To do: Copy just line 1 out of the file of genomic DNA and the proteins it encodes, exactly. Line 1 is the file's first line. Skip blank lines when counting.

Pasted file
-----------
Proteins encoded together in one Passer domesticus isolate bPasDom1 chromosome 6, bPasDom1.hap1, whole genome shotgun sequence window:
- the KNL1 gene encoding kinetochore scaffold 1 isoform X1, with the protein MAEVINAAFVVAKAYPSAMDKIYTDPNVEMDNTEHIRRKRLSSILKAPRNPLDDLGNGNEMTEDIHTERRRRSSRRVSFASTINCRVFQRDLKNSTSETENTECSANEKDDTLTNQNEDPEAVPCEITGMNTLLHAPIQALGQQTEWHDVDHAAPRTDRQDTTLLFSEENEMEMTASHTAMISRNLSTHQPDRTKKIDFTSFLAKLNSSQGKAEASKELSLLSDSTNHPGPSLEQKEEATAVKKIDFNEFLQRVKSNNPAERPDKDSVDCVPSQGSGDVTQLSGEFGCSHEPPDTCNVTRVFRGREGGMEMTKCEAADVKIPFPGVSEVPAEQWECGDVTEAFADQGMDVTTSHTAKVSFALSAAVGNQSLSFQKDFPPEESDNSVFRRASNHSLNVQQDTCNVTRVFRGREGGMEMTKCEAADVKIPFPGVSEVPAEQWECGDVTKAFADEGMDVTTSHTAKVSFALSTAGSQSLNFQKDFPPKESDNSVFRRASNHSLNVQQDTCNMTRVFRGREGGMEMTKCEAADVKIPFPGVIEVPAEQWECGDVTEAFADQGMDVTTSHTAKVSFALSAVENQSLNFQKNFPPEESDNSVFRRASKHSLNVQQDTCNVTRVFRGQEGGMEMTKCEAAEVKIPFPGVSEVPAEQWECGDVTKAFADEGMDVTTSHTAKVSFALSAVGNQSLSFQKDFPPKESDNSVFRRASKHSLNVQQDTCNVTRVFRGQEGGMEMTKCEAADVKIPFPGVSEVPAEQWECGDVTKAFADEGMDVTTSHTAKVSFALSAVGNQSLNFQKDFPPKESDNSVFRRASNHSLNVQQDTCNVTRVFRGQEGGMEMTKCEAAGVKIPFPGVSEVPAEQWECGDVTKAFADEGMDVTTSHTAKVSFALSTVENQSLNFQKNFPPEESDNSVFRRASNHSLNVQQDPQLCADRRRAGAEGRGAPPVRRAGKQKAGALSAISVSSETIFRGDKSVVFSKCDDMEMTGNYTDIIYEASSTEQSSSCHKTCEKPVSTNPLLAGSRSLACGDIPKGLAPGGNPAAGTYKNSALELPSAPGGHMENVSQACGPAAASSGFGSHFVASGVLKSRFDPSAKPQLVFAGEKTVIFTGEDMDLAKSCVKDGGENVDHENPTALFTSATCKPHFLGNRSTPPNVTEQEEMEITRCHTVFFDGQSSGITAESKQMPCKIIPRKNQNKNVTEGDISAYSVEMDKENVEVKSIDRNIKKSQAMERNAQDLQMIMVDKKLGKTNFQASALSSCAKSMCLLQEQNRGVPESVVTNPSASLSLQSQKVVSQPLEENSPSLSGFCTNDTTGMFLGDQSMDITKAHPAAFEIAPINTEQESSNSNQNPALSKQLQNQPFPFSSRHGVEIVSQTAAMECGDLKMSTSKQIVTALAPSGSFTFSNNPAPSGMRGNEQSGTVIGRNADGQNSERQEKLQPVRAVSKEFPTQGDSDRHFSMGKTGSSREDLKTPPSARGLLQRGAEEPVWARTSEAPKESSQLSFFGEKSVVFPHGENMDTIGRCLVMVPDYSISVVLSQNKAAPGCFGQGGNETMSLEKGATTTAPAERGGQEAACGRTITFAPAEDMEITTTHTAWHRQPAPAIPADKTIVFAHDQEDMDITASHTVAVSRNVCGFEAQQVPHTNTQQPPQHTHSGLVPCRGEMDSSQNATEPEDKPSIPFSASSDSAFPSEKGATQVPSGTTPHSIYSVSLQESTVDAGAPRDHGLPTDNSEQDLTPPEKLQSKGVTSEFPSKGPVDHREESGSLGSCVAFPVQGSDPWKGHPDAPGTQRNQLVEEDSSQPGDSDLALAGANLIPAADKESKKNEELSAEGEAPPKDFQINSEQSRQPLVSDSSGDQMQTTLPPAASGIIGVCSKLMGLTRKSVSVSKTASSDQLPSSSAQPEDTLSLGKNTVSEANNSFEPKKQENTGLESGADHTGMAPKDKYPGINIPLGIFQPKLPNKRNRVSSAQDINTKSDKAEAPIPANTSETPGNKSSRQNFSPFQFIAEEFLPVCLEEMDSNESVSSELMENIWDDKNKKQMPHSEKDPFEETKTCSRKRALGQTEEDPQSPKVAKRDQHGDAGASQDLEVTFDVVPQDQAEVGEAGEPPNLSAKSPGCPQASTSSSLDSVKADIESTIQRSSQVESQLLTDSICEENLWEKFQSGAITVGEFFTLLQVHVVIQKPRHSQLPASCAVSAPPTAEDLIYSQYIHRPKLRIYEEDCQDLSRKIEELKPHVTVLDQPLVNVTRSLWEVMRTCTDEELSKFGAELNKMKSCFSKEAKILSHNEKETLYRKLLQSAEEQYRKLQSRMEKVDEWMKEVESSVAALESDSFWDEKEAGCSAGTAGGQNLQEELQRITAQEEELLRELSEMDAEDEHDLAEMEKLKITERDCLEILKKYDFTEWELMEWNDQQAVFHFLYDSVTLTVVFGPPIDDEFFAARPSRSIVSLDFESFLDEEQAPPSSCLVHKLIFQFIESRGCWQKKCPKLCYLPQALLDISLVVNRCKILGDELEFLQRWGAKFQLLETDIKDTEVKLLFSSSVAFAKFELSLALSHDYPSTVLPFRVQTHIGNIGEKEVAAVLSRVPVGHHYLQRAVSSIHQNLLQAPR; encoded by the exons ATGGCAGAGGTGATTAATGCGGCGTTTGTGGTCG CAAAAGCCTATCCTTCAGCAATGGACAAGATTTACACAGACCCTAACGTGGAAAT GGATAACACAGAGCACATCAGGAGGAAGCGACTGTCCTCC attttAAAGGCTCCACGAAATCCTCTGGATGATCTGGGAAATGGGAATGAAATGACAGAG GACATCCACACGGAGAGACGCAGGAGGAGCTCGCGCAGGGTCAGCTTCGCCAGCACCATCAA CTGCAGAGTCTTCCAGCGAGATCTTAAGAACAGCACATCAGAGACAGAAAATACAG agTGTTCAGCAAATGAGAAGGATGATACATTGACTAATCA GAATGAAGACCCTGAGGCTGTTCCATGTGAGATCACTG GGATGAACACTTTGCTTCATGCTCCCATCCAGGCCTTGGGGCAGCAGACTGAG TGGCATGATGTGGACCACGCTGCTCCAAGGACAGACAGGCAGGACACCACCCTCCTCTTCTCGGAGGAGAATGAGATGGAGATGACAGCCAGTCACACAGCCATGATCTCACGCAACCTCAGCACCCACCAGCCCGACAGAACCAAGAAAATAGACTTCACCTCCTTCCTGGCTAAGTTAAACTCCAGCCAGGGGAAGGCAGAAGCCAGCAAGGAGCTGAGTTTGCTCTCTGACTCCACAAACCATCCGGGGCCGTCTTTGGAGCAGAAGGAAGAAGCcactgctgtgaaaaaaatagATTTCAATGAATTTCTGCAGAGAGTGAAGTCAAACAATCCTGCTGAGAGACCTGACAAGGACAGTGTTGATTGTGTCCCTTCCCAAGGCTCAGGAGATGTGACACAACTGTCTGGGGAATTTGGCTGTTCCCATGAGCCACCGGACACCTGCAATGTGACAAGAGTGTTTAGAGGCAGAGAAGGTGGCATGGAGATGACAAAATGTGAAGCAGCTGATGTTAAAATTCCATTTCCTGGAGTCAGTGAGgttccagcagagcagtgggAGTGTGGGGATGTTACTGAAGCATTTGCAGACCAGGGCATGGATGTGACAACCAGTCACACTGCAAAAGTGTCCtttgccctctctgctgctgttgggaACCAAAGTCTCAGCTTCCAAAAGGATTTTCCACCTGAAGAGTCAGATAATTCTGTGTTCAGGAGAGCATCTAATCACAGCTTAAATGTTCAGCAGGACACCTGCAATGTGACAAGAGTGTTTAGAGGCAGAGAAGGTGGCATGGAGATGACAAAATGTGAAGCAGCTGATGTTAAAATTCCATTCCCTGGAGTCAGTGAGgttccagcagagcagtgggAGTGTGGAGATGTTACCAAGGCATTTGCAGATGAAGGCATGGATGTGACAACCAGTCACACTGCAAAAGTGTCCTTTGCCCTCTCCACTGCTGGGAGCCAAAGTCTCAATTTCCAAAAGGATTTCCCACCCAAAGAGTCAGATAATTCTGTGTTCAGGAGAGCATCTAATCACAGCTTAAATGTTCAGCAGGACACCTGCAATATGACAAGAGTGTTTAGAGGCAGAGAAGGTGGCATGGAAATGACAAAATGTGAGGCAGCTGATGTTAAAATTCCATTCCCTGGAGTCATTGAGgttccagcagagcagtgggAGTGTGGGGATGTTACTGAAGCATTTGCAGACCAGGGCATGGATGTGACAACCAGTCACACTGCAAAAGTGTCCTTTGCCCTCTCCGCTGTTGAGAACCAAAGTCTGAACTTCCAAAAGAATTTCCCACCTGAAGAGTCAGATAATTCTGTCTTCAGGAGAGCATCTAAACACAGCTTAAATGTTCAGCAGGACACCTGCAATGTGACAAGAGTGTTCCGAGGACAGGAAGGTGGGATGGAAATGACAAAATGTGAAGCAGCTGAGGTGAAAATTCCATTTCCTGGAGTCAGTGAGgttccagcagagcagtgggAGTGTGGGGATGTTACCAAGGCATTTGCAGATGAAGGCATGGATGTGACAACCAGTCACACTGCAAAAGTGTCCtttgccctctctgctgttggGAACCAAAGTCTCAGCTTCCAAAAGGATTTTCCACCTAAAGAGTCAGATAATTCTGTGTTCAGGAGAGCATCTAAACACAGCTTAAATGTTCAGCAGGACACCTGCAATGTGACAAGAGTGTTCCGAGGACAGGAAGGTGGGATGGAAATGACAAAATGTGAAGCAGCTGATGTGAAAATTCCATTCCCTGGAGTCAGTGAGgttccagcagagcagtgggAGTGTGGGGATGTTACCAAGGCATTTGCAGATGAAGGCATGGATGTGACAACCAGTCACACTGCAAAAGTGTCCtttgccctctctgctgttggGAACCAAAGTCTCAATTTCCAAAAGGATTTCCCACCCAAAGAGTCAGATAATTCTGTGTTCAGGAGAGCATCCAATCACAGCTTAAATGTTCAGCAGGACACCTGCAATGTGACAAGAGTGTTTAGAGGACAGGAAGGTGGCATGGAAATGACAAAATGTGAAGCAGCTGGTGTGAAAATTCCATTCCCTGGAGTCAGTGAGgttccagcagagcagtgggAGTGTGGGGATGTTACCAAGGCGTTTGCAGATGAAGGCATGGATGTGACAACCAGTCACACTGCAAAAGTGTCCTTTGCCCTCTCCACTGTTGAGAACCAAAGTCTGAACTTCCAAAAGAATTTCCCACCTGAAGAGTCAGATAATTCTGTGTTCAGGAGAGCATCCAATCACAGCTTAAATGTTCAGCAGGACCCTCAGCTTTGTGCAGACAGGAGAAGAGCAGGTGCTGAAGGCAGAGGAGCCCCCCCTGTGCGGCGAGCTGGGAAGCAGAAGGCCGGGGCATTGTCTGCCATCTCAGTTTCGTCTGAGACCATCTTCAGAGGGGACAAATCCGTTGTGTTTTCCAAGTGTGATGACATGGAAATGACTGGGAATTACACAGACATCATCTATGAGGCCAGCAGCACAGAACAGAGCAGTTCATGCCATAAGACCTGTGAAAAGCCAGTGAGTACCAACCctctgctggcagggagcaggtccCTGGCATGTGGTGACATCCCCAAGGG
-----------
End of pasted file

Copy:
Proteins encoded together in one Passer domesticus isolate bPasDom1 chromosome 6, bPasDom1.hap1, whole genome shotgun sequence window: